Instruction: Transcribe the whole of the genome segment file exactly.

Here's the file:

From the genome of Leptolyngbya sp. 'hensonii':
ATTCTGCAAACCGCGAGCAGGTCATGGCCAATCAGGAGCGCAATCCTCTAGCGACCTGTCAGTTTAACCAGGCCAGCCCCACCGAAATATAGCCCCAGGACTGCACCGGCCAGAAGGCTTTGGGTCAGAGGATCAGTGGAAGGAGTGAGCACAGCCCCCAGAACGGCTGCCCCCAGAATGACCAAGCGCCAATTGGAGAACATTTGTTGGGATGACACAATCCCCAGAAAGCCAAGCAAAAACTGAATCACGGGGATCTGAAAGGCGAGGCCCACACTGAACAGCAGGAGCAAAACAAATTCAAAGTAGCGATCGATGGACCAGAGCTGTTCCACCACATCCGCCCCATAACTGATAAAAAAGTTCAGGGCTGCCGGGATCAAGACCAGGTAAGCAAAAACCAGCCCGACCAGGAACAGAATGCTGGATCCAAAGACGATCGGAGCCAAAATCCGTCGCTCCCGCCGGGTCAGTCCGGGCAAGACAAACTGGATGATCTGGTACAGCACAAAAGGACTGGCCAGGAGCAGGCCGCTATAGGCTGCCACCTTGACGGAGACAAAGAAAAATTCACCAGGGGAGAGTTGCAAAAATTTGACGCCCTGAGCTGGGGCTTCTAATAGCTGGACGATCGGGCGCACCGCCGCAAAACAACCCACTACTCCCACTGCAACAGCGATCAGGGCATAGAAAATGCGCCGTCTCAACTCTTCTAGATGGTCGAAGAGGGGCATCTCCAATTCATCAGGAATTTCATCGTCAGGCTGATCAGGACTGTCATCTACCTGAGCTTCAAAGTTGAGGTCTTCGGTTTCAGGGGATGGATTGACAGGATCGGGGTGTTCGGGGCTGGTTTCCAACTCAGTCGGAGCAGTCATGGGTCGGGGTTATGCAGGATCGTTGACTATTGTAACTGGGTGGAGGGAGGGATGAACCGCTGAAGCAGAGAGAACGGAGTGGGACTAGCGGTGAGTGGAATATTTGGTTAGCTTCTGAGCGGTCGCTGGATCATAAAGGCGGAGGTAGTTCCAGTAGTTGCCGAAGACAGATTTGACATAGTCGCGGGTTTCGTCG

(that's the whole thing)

From the genome of Leptolyngbya sp. 'hensonii':
ATTCTGCAAACCGCGAGCAGGTCATGGCCAATCAGGAGCGCAATCCTCTAGCGACCTGTCAGTTTAACCAGGCCAGCCCCACCGAAATATAGCCCCAGGACTGCACCGGCCAGAAGGCTTTGGGTCAGAGGATCAGTGGAAGGAGTGAGCACAGCCCCCAGAACGGCTGCCCCCAGAATGACCAAGCGCCAATTGGAGAACATTTGTTGGGATGACACAATCCCCAGAAAGCCAAGCAAAAACTGAATCACGGGGATCTGAAAGGCGAGGCCCACACTGAACAGCAGGAGCAAAACAAATTCAAAGTAGCGATCGATGGACCAGAGCTGTTCCACCACATCCGCCCCATAACTGATAAAAAAGTTCAGGGCTGCCGGGATCAAGACCAGGTAAGCAAAAACCAGCCCGACCAGGAACAGAATGCTGGATCCAAAGACGATCGGAGCCAAAATCCGTCGCTCCCGCCGGGTCAGTCCGGGCAAGACAAACTGGATGATCTGGTACAGCACAAAAGGACTGGCCAGGAGCAGGCCGCTATAGGCTGCCACCTTGACGGAGACAAAGAAAAATTCACCAGGGGAGAGTTGCAAAAATTTGACGCCCTGAGCTGGGGCTTCTAATAGCTGGACGATCGGGCGCACCGCCGCAAAACAACCCACTACTCCCACTGCAACAGCGATCAGGGCATAGAAAATGCGCCGTCTCAACTCTTCTAGATGGTCGAAGAGGGGCATCTCCAATTCATCAGGAATTTCATCGTCAGGCTGATCAGGACTGTCATCTACCTGAGCTTCAAAGTTGAGGTCTTCGGTTTCAGGGGATGGATTGACAGGATCGGGGTGTTCGGGGCTGGTTTCCAACTCAGTCGGAGCAGTCATGGGTCGGGGTTATGCAGGATCGTTGACTATTGTAACTGGGTGGAGGGAGGGATGAACCGCTGAAGCAGAGAGAACGGAGTGGGACTAGCGGTGAGTGGAATATTTGGTTAGCTTCTGAGCGGTCGCTGGATCATAAAGGCGGAGGTAGTTCCAGTAGTTGCCGAAGACAGATTTGACATAGTCGCGGGTTTCGTCG